Are you telling the truth? Psychopathy assessment and impression management in a community sample
Objectives: Researchers have suggested that approximately 1% of individuals within the community have psychopathic tendencies (Neumann and Hare, 2008), although confirmatory evidence is scant.
Design: The current study aimed to extend previous research beyond university student samples to explore the effect of impression management and self-deception on the identification of psychopathic traits.
Methods: A non-incarcerated community sample comprising of 300 adults completed the Self-Reported Psychopathy scale – version 3 (SRP-III; Paulhus, Hemphill & Hare, in press) as well as the Paulhus Deception Scales (PDS; Paulhus, 1998).
Results: Results indicated that at least 1% of the current community sample had clear psychopathic tendencies, and that such tendencies were found in younger males who mis-used alcohol.
Conclusions: Importantly, individuals with psychopathic traits did not present with an inflated propensity to distort assessment responses, which provides support for future research endeavours that aim to conduct larger-scale psychopathy assessments within the community. This paper further outlines the study implications in regards to the practical assessment of psychopathy.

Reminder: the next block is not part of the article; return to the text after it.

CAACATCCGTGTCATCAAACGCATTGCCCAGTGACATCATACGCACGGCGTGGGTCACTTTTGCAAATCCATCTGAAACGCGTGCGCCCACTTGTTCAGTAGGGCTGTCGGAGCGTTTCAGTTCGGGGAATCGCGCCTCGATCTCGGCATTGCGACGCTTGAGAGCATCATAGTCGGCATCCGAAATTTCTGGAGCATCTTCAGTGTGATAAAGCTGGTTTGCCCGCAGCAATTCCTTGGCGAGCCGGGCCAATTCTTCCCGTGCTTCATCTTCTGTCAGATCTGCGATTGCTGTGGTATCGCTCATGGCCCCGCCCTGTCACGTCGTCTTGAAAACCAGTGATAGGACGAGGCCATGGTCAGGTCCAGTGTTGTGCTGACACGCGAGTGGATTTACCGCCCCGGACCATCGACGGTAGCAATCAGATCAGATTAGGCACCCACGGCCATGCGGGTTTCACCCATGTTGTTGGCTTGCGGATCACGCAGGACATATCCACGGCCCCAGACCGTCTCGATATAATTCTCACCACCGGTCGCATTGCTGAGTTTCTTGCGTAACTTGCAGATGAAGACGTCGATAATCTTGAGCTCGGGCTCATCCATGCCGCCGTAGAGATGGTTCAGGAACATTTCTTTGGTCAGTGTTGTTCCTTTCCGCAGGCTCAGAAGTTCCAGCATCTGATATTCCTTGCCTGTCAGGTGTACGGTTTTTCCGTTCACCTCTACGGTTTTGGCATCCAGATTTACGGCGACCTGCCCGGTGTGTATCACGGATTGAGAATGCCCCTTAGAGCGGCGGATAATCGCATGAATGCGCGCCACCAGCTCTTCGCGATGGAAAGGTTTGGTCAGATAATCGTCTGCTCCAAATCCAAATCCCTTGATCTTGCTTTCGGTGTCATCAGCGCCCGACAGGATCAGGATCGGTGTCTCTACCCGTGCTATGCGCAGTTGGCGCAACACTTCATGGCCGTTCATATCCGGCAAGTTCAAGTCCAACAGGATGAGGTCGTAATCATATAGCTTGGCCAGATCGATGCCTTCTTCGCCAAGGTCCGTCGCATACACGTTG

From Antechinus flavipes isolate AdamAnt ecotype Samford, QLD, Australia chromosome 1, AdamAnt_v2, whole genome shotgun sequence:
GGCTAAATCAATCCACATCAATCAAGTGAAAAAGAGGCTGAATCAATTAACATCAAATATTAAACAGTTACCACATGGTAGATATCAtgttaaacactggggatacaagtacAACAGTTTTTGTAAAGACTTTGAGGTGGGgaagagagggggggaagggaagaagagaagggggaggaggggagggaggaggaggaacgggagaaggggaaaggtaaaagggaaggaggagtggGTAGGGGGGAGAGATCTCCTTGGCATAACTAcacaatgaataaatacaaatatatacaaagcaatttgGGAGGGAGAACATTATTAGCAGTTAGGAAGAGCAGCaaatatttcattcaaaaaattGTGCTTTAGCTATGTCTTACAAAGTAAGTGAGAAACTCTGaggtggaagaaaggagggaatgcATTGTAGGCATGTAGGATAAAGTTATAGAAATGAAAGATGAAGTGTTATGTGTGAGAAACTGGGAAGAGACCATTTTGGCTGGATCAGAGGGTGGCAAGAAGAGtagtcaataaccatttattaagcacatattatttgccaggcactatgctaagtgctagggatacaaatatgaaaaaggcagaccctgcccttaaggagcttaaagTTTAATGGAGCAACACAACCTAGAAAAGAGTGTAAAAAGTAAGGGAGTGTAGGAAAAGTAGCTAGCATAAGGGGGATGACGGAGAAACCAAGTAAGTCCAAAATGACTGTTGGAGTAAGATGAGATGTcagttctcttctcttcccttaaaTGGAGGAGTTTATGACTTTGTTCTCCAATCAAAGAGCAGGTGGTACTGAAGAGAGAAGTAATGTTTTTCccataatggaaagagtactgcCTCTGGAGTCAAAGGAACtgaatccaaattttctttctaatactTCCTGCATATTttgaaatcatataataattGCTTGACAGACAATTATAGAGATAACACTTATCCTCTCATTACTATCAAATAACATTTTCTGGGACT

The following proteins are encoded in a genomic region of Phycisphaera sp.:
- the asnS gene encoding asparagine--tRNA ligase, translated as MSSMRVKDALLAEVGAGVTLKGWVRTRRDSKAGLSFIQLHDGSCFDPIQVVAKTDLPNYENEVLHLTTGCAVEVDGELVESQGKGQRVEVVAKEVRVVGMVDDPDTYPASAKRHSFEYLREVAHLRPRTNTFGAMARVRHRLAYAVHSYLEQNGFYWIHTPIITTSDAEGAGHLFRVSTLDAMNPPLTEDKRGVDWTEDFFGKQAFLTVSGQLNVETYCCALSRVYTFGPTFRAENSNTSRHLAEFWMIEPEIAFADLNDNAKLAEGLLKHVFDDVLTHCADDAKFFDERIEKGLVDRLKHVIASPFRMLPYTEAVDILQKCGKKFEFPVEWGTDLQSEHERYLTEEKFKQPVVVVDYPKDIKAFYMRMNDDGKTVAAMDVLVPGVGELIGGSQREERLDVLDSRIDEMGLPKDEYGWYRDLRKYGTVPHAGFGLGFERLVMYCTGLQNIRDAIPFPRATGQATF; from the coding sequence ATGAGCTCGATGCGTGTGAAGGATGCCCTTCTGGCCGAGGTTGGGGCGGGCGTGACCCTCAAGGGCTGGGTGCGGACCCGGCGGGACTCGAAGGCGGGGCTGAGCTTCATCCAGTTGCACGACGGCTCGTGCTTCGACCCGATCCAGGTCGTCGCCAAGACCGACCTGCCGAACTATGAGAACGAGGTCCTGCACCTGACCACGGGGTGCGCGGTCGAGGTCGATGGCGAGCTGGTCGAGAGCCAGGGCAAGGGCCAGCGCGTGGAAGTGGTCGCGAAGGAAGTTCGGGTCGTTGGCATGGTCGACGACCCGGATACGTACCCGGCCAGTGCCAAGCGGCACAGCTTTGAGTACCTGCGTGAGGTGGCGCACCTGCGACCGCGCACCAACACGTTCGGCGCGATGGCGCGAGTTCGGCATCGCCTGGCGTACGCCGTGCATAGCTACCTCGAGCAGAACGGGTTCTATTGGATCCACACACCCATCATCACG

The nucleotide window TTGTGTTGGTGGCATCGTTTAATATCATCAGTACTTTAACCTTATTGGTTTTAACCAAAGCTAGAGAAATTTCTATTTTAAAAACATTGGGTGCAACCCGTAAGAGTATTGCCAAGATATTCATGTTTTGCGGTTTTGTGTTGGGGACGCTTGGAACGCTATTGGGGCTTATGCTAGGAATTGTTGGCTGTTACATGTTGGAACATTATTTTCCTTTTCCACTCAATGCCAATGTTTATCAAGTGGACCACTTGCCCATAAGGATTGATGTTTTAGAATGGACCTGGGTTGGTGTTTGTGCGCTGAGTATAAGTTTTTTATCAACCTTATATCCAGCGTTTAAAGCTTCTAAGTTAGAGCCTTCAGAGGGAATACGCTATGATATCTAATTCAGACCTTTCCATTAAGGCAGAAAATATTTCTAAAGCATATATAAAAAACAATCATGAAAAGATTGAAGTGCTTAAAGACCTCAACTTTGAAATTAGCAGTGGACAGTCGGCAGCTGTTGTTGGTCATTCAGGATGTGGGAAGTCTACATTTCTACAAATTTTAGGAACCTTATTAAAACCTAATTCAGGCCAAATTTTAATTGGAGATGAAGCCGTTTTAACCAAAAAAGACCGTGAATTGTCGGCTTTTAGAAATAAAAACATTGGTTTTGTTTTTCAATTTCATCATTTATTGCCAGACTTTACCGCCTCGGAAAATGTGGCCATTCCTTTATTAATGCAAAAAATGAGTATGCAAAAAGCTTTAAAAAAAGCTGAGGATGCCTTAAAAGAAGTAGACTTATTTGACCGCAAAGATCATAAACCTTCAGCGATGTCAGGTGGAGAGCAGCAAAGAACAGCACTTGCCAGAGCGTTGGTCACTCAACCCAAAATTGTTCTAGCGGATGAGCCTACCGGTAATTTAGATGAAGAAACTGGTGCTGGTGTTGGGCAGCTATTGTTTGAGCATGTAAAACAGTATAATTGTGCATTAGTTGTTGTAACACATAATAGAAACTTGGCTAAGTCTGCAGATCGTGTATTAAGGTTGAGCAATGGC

Impact and interest:
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|Item Type:||Journal Article|
|Keywords:||psychopathy, impression management, assessment|
|Subjects:||Australian and New Zealand Standard Research Classification > PSYCHOLOGY AND COGNITIVE SCIENCES (170000)|
|Divisions:||Current > Research Centres > Centre for Accident Research & Road Safety - Qld (CARRS-Q)
Current > QUT Faculties and Divisions > Faculty of Health
Current > Institutes > Institute of Health and Biomedical Innovation
Current > Schools > School of Psychology & Counselling
|Copyright Owner:||Copyright 2012 The Authors|
|Deposited On:||04 Oct 2012 22:55|
|Last Modified:||09 Oct 2012 02:33|
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